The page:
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The truth about sugar. How much is too much? And is it really that bad?

Sugar is sweet and sweetness is one of our five basic tastes. Most of us love the taste of sugar, which makes sense, as our brain loves sugar too, and rewards sugar intake by flooding the body with the feel-good chemicals dopamine and serotonin. This deluge of happy hormones in turn creates a rewarding effect, linking sugary foods with feelings of happiness and general contentment.

In fact, our early ancestors were hard-wired to seek out sugar. This adaptive behaviour was driven by its rarity and the need for food and energy for survival. Fast forward to 2019 with an abundance of sugary food products filling the shelves of most supermarkets. Sugar is today considered public enemy number one when it comes to our increasing number of health conditions. The question is… should we cut it out all together?

Not all sugars are the same

There are essentially two types of sugar found in food and drinks: 1. Added sugar – this is the refined sugar that is added to processed and packaged food 2. Naturally occurring sugar – this is the sugar that is found naturally in whole foods Most of the sugar we consume is refined sugar, added to processed or pre-made foods and beverages. Whilst there are some benefits to sugar such as adding flavour, changing texture and providing us with energy, foods with added sugar usually have very little to no vitamins and minerals (including iron, potassium, calcium and fibre). They are also often combined with excess trans or saturated fats. Having too much of this type of sugar may lead to more health problems.

Fruits, vegetables, whole grains and milk all naturally contain sugars. These natural sugars come with many other nutrients, including fibre, which can help to slow down its absorption into our blood stream. It also gives us energy and does not seem to harm our health.

FACT: Both added sugar and naturally occurring sugar have the same number of calories or kilojoules. If you have too much, both can lead to weight gain.

What are the risks with having too much sugar?

With two out of three Australians being overweight or obese, we know that sugar-sweetened foods and drinks are a contributing factor. Other health risks associated with eating too much sugar include:

The words "No Sugar" written on a table from spilt sugar

  • An increase in the cholesterol (blood fat) produced in the body. This means that more fat can build up in the walls of our blood vessels, increasing the risk of heart disease.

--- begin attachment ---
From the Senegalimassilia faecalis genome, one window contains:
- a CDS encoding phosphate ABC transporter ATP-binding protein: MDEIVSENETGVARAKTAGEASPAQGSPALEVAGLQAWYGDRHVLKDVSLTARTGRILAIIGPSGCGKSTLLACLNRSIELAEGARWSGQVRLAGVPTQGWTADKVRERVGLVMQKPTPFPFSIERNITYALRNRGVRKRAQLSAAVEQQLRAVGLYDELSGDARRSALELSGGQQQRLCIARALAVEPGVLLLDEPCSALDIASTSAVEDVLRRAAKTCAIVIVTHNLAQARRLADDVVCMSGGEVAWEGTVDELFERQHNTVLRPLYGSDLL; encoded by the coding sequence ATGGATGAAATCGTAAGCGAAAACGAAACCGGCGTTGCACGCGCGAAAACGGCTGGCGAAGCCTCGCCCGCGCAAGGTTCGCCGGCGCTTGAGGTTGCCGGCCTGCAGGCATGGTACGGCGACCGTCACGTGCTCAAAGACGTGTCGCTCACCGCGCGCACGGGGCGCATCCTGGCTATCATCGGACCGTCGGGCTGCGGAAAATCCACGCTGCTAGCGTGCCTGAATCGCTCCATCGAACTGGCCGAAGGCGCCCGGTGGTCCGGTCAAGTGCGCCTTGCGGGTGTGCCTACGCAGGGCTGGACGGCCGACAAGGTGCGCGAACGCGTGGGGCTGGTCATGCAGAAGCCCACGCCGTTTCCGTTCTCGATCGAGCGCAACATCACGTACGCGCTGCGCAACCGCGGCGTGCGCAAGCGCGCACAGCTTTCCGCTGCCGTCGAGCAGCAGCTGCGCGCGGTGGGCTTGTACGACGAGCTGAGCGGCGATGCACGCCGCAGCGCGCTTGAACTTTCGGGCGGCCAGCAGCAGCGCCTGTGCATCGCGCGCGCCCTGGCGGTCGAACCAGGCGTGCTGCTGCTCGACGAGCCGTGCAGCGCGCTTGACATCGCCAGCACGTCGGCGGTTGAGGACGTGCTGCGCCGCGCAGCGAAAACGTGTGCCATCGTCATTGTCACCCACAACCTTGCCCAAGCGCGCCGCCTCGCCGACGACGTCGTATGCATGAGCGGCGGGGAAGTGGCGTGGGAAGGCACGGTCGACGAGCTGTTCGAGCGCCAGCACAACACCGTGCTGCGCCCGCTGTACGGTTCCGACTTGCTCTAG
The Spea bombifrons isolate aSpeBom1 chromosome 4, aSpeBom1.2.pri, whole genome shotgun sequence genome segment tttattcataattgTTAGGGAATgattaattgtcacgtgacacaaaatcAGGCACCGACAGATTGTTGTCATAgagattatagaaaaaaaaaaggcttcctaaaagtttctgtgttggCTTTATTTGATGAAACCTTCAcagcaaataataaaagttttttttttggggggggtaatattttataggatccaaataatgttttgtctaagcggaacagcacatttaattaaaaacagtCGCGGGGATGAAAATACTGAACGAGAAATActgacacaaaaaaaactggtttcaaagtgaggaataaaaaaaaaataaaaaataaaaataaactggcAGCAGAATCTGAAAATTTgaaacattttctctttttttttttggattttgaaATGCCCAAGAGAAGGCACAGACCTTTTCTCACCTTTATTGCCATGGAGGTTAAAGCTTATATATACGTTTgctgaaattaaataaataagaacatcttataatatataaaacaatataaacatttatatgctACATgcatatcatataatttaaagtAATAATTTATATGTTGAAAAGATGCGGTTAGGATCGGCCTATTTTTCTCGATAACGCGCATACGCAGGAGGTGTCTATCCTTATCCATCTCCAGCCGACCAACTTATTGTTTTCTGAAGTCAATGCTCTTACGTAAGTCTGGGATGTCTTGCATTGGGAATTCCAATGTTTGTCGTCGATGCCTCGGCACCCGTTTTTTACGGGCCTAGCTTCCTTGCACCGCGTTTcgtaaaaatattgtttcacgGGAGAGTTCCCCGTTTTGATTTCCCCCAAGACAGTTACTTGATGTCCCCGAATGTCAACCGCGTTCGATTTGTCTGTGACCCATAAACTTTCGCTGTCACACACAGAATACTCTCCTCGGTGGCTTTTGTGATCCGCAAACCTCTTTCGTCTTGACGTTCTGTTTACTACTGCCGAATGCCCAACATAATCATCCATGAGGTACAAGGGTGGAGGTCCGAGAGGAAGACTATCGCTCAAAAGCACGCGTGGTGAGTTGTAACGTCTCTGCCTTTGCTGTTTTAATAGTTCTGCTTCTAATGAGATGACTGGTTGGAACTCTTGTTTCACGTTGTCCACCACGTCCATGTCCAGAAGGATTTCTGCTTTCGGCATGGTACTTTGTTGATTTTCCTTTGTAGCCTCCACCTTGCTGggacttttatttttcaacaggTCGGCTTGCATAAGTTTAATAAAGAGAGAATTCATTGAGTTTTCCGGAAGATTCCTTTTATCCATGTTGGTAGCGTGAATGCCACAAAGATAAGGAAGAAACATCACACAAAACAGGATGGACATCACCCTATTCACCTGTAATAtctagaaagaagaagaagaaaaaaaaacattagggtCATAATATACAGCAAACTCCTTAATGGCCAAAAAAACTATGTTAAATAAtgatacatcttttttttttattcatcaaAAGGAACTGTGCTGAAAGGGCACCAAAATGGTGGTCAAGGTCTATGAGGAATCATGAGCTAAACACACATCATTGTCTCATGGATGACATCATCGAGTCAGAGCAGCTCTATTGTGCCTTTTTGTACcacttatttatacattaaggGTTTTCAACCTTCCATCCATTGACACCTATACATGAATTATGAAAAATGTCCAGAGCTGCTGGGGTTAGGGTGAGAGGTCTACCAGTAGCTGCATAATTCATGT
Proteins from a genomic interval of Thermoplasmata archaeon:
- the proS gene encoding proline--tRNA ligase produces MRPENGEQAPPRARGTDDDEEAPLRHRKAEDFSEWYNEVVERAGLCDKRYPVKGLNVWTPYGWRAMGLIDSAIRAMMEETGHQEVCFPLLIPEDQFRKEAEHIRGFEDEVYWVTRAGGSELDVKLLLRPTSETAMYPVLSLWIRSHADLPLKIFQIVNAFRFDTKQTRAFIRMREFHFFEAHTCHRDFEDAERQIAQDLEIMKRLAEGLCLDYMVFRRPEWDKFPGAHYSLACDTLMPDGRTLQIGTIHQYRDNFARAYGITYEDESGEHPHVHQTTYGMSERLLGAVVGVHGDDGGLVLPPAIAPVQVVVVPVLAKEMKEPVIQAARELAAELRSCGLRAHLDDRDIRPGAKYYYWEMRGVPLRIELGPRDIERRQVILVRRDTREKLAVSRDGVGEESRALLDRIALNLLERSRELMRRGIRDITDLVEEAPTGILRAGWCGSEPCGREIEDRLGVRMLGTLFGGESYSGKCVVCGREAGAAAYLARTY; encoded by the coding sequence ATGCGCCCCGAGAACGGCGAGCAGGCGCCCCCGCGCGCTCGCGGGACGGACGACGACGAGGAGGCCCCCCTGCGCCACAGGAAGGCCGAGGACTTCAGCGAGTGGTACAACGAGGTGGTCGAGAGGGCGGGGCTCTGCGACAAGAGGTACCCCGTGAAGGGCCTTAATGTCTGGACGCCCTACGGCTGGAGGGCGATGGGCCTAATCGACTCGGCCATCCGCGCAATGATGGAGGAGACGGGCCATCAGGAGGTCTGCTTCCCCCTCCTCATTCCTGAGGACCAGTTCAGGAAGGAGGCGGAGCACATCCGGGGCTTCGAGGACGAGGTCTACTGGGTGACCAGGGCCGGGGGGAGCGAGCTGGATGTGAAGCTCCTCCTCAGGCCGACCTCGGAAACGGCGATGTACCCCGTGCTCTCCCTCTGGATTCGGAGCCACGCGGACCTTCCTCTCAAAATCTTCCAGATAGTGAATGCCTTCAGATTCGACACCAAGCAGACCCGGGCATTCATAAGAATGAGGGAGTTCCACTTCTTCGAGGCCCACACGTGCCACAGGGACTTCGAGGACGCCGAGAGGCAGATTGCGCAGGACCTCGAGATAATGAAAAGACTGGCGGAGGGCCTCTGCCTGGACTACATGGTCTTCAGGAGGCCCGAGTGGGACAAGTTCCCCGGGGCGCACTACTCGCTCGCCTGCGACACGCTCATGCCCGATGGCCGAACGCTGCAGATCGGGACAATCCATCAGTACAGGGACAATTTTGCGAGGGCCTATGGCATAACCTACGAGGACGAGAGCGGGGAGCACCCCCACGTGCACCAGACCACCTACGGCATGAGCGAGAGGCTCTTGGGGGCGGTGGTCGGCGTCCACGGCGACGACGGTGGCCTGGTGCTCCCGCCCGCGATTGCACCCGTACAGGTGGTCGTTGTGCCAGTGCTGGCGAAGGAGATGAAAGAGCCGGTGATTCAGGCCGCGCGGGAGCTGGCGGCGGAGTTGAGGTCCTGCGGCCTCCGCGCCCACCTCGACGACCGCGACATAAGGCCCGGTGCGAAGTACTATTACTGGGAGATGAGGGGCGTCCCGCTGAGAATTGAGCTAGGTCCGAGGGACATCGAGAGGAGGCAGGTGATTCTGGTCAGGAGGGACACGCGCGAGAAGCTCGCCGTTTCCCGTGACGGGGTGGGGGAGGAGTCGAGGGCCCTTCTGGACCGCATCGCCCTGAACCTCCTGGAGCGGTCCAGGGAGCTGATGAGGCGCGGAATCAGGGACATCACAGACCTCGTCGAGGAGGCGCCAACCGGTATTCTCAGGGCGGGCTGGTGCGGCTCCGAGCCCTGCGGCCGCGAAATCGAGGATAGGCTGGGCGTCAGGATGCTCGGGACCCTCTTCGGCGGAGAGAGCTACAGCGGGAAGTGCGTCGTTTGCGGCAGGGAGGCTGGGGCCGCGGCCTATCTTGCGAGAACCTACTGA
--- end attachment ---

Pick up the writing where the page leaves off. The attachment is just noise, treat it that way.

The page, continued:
• Ups and downs in our blood sugar levels which increases the chances for problems in our kidneys, eyes and heart.
  • Cavities! Children who eat sweet snacks more than 5 times per day have more cavities and missing teeth than children who don’t.

Should you cut out all sugar?

Cutting refined sugar out of our diets completely certainly won’t hurt, but it focuses our attention on a single nutrient, just like the low-fat diet obsession of the last thirty years. A healthier approach may be to simply reduce the amount of added sugars you eat and drink.

How much is too much?

On average Australian’s eat and drink the equivalent of approximately 27 teaspoons of total sugars (including refined and natural sugars) per day (108g). The World Health Organisation (WHO) recommends approximately 6 teaspoons of sugar per day for adults of average weight, or roughly a 5% daily intake. When it comes to fruit, it is recommended that most people have two servings of fruit per day, such as an apple and a banana, or an orange and 2 small plums, or 1 cup of fruit salad and a pear.

Common foods and drinks with added sugars to avoid

  • Lollies
  • Biscuits and cakes
  • Pies and other pastries
  • Soft drinks
  • Energy or sport drinks
  • Fruit drinks
  • Alcoholic mixers

Tips for limiting your added sugars

  • Read food labels carefully. To find out if a food has added sugars, check the ingredients list for sugar, syrup, honey, or ingredients that end in the letters “ose” (such as “sucrose”, “fructose” or “Maltose”). If a tub of yoghurt has 16g of sugar, then that is about 4 teaspoons of sugar or two-thirds of your daily allowance.
  • Avoid beverages with added sugar. Water is always a great alternative choice. You may also enjoy no-sugar or low-sugar beverages, like unsweetened iced tea.

Combat sugar cravings with healthy alternatives

  • Choose naturally sweet options. To satisfy your sweet tooth whilst avoiding extra sugar and calories, choose fresh fruit for a snack or dessert. Try grilled pineapple slices, a baked apple, frozen berries or frozen grapes.
  • Sometimes you just want to eat something sweet—and that’s okay. Try to maximize flavour by watching your portion sizes of desserts and make choices that are satisfying in small amounts. For example, dark chocolate has a stronger flavour and more nutritional value than milk chocolate, so you can satisfy your sweet tooth and get some nutritional benefits, even with a small portion.
  • Plan your meals and snacks. Eating regular meals and snacks can help you feel satisfied throughout the day. A balanced meal plan can also help keep you from being tempted by less healthy foods.

Do you need help making healthy food choices?

MyCoach for Nutrition offers you free, confidential support from an Accredited Practising Dietician. Whether you’re seeking support for sustainable weight loss, managing food intolerances, allergies and medical conditions, we’re here to help. MyCoach can also provide guidance on how to achieve a healthier lifestyle for you and your family. Contact us today by calling 1300 360 364, or by logging in to BeneHub for tools and resources to be your best you.